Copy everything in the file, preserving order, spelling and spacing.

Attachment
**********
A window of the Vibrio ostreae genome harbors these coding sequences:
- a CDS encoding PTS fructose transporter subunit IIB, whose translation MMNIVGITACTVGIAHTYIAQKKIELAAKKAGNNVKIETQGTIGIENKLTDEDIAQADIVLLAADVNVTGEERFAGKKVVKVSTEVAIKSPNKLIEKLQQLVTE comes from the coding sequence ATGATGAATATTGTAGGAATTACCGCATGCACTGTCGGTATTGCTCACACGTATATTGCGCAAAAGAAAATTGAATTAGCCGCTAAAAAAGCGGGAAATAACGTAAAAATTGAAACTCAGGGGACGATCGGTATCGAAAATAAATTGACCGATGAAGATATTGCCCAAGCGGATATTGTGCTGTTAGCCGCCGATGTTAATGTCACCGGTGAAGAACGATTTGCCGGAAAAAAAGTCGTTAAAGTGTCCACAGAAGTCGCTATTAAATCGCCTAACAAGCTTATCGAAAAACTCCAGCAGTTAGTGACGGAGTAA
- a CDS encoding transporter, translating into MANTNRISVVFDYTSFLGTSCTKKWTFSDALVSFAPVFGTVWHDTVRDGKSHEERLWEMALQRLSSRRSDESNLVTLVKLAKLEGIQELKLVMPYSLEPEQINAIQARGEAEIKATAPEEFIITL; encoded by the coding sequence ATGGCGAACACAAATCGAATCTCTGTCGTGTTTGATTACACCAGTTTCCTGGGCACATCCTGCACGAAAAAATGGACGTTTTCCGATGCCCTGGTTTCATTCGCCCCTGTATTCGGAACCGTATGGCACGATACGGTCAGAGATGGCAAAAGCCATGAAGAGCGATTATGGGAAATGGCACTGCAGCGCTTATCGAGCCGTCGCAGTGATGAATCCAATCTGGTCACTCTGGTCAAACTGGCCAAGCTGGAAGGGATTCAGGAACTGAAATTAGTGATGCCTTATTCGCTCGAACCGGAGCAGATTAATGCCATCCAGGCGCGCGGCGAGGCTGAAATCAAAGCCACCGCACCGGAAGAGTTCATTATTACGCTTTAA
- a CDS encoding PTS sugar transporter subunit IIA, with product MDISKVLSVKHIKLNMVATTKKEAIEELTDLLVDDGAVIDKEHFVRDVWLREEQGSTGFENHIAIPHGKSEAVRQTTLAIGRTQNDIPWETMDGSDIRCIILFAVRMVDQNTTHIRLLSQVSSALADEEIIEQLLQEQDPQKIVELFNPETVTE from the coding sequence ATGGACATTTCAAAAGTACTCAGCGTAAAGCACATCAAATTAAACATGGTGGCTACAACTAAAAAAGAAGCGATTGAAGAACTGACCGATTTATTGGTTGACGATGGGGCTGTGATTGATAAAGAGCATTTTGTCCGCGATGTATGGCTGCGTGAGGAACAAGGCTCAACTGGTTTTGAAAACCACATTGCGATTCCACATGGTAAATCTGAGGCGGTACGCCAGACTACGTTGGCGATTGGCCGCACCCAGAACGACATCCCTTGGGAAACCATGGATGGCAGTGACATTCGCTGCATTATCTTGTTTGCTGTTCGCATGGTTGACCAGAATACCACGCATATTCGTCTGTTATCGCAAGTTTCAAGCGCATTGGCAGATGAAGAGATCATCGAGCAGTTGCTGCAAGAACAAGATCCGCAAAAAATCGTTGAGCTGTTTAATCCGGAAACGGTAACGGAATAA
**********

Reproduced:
A window of the Vibrio ostreae genome harbors these coding sequences:
- a CDS encoding PTS fructose transporter subunit IIB, whose translation MMNIVGITACTVGIAHTYIAQKKIELAAKKAGNNVKIETQGTIGIENKLTDEDIAQADIVLLAADVNVTGEERFAGKKVVKVSTEVAIKSPNKLIEKLQQLVTE comes from the coding sequence ATGATGAATATTGTAGGAATTACCGCATGCACTGTCGGTATTGCTCACACGTATATTGCGCAAAAGAAAATTGAATTAGCCGCTAAAAAAGCGGGAAATAACGTAAAAATTGAAACTCAGGGGACGATCGGTATCGAAAATAAATTGACCGATGAAGATATTGCCCAAGCGGATATTGTGCTGTTAGCCGCCGATGTTAATGTCACCGGTGAAGAACGATTTGCCGGAAAAAAAGTCGTTAAAGTGTCCACAGAAGTCGCTATTAAATCGCCTAACAAGCTTATCGAAAAACTCCAGCAGTTAGTGACGGAGTAA
- a CDS encoding transporter, translating into MANTNRISVVFDYTSFLGTSCTKKWTFSDALVSFAPVFGTVWHDTVRDGKSHEERLWEMALQRLSSRRSDESNLVTLVKLAKLEGIQELKLVMPYSLEPEQINAIQARGEAEIKATAPEEFIITL; encoded by the coding sequence ATGGCGAACACAAATCGAATCTCTGTCGTGTTTGATTACACCAGTTTCCTGGGCACATCCTGCACGAAAAAATGGACGTTTTCCGATGCCCTGGTTTCATTCGCCCCTGTATTCGGAACCGTATGGCACGATACGGTCAGAGATGGCAAAAGCCATGAAGAGCGATTATGGGAAATGGCACTGCAGCGCTTATCGAGCCGTCGCAGTGATGAATCCAATCTGGTCACTCTGGTCAAACTGGCCAAGCTGGAAGGGATTCAGGAACTGAAATTAGTGATGCCTTATTCGCTCGAACCGGAGCAGATTAATGCCATCCAGGCGCGCGGCGAGGCTGAAATCAAAGCCACCGCACCGGAAGAGTTCATTATTACGCTTTAA
- a CDS encoding PTS sugar transporter subunit IIA, with product MDISKVLSVKHIKLNMVATTKKEAIEELTDLLVDDGAVIDKEHFVRDVWLREEQGSTGFENHIAIPHGKSEAVRQTTLAIGRTQNDIPWETMDGSDIRCIILFAVRMVDQNTTHIRLLSQVSSALADEEIIEQLLQEQDPQKIVELFNPETVTE from the coding sequence ATGGACATTTCAAAAGTACTCAGCGTAAAGCACATCAAATTAAACATGGTGGCTACAACTAAAAAAGAAGCGATTGAAGAACTGACCGATTTATTGGTTGACGATGGGGCTGTGATTGATAAAGAGCATTTTGTCCGCGATGTATGGCTGCGTGAGGAACAAGGCTCAACTGGTTTTGAAAACCACATTGCGATTCCACATGGTAAATCTGAGGCGGTACGCCAGACTACGTTGGCGATTGGCCGCACCCAGAACGACATCCCTTGGGAAACCATGGATGGCAGTGACATTCGCTGCATTATCTTGTTTGCTGTTCGCATGGTTGACCAGAATACCACGCATATTCGTCTGTTATCGCAAGTTTCAAGCGCATTGGCAGATGAAGAGATCATCGAGCAGTTGCTGCAAGAACAAGATCCGCAAAAAATCGTTGAGCTGTTTAATCCGGAAACGGTAACGGAATAA